The gaming problem

As the power of AI grows, we need to have evidence of its sentience. That is why we must return to the minds of animals.

~ Kristin Andrews and Jonathan Birch from,

This article ate my face. I was scrolling through a long list of things I’d marked for later reading, I glanced at the first paragraph of this article… and a half-hour later I realized it must be included here. I couldn’t even figure out what to pull-quote because that requires choosing the most-important theme. The article goes deeply into multiple intriguing topics, including sentience, evolution, pain, and artificial intelligence. I punted and just quoted the sub-title of the article.

The biggest new-to-me thing I encountered is a sublime concept called the gaming problem in assessing sentience. It’s about gaming, in the sense of “gaming the system of assessment.” If you’re clicking through to the article, just ignore me and go read…

…okay, still here? Here’s my explanation of the gaming problem:

Imagine you want to wonder if an octopus is sentient. You might then go off and perform polite experiments on octopods. You might then set about wondering what your experiments tell you. You might wonder if the octopods are intelligent enough to try to deceive you. (For example, if they are intelligent enough, they might realize you’re a scientist studying them, and that convincing you they are sentient and kind, would be in their best interest.) But you definitely do not need to wonder if the octopods have studied all of human history to figure out how to deceive you—they definitely have not because living in water they have no access to our stored knowledge. Therefore, when studying octopods, you do not have to worry about them using knowledge of humans to game your system of study.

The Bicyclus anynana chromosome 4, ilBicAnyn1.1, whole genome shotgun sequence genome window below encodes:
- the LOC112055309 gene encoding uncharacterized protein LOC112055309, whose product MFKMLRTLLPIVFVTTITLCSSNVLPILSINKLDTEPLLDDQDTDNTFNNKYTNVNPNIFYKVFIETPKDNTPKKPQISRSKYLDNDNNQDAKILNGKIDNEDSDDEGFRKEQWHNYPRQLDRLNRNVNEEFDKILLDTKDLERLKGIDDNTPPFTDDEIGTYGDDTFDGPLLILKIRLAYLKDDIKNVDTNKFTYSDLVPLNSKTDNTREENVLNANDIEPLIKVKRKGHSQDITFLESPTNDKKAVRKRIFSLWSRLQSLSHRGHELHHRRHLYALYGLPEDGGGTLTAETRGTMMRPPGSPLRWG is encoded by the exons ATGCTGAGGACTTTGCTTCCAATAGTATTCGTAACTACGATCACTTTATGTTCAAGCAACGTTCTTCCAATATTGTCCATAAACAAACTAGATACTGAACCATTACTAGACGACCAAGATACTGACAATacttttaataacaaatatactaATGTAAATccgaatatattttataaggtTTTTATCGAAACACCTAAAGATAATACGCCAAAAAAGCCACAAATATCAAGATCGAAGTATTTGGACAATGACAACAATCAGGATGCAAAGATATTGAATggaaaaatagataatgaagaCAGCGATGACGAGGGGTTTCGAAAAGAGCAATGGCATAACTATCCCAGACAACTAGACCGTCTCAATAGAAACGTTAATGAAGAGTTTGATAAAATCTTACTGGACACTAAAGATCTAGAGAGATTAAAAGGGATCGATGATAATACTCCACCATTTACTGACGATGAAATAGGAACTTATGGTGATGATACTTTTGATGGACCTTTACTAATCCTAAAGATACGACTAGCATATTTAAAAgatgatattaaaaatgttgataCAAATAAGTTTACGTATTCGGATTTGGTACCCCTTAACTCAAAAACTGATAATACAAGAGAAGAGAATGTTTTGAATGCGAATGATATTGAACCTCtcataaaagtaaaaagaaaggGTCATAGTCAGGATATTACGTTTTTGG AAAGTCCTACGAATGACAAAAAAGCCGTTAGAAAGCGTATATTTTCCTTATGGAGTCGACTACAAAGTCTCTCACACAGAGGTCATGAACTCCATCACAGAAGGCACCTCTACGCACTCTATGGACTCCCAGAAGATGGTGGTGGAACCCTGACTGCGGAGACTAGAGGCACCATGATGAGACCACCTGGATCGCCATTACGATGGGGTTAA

Now, imagine you want to wonder if an AI is sentient. You might wonder will the AI try to deceive you into thinking it’s sentient when it actually isn’t. We know that we humans deceive each other often; We write about it a lot, and our deception is seen in every other form of media too. Any AI created by humans will have access to a lot (most? all??) of human knowledge and would therefore certainly have access to plenty of information about how to deceive a person, what works, and what doesn’t. So why would an AI not game your system of study to convince you it is sentient?

That’s the gaming problem in assessing sentience.